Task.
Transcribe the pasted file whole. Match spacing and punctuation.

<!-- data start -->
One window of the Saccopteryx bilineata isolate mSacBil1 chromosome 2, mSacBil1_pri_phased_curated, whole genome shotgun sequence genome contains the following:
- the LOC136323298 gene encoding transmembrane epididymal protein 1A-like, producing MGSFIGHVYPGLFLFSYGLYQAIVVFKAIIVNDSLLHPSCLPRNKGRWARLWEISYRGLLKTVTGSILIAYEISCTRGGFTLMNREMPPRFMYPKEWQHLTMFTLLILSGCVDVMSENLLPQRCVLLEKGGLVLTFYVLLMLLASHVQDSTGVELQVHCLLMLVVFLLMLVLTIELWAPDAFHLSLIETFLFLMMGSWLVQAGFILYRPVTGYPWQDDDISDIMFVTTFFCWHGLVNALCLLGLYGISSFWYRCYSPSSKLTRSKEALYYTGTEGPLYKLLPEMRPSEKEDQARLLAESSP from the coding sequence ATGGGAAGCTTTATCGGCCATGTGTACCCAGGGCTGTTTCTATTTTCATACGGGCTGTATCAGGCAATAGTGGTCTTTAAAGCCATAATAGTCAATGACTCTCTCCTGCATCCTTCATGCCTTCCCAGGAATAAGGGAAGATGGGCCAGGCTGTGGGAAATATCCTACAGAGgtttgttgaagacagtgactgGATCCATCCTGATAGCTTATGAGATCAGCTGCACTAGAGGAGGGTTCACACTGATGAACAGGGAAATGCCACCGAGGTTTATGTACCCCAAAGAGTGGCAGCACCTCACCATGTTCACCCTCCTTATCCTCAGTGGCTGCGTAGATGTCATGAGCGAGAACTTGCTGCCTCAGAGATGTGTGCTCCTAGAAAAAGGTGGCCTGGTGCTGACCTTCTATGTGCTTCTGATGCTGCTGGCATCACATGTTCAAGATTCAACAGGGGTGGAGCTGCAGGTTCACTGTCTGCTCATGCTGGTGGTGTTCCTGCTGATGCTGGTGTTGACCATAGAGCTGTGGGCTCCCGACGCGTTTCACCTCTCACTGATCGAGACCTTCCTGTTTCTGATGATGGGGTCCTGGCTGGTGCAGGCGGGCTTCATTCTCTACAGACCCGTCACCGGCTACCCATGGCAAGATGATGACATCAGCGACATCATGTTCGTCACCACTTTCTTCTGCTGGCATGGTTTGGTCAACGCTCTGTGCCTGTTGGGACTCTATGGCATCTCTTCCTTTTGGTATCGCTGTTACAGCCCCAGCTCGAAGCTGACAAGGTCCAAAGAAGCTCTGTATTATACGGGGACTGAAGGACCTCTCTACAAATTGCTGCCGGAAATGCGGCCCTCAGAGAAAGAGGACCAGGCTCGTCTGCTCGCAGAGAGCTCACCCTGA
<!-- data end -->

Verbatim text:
One window of the Saccopteryx bilineata isolate mSacBil1 chromosome 2, mSacBil1_pri_phased_curated, whole genome shotgun sequence genome contains the following:
- the LOC136323298 gene encoding transmembrane epididymal protein 1A-like, producing MGSFIGHVYPGLFLFSYGLYQAIVVFKAIIVNDSLLHPSCLPRNKGRWARLWEISYRGLLKTVTGSILIAYEISCTRGGFTLMNREMPPRFMYPKEWQHLTMFTLLILSGCVDVMSENLLPQRCVLLEKGGLVLTFYVLLMLLASHVQDSTGVELQVHCLLMLVVFLLMLVLTIELWAPDAFHLSLIETFLFLMMGSWLVQAGFILYRPVTGYPWQDDDISDIMFVTTFFCWHGLVNALCLLGLYGISSFWYRCYSPSSKLTRSKEALYYTGTEGPLYKLLPEMRPSEKEDQARLLAESSP from the coding sequence ATGGGAAGCTTTATCGGCCATGTGTACCCAGGGCTGTTTCTATTTTCATACGGGCTGTATCAGGCAATAGTGGTCTTTAAAGCCATAATAGTCAATGACTCTCTCCTGCATCCTTCATGCCTTCCCAGGAATAAGGGAAGATGGGCCAGGCTGTGGGAAATATCCTACAGAGgtttgttgaagacagtgactgGATCCATCCTGATAGCTTATGAGATCAGCTGCACTAGAGGAGGGTTCACACTGATGAACAGGGAAATGCCACCGAGGTTTATGTACCCCAAAGAGTGGCAGCACCTCACCATGTTCACCCTCCTTATCCTCAGTGGCTGCGTAGATGTCATGAGCGAGAACTTGCTGCCTCAGAGATGTGTGCTCCTAGAAAAAGGTGGCCTGGTGCTGACCTTCTATGTGCTTCTGATGCTGCTGGCATCACATGTTCAAGATTCAACAGGGGTGGAGCTGCAGGTTCACTGTCTGCTCATGCTGGTGGTGTTCCTGCTGATGCTGGTGTTGACCATAGAGCTGTGGGCTCCCGACGCGTTTCACCTCTCACTGATCGAGACCTTCCTGTTTCTGATGATGGGGTCCTGGCTGGTGCAGGCGGGCTTCATTCTCTACAGACCCGTCACCGGCTACCCATGGCAAGATGATGACATCAGCGACATCATGTTCGTCACCACTTTCTTCTGCTGGCATGGTTTGGTCAACGCTCTGTGCCTGTTGGGACTCTATGGCATCTCTTCCTTTTGGTATCGCTGTTACAGCCCCAGCTCGAAGCTGACAAGGTCCAAAGAAGCTCTGTATTATACGGGGACTGAAGGACCTCTCTACAAATTGCTGCCGGAAATGCGGCCCTCAGAGAAAGAGGACCAGGCTCGTCTGCTCGCAGAGAGCTCACCCTGA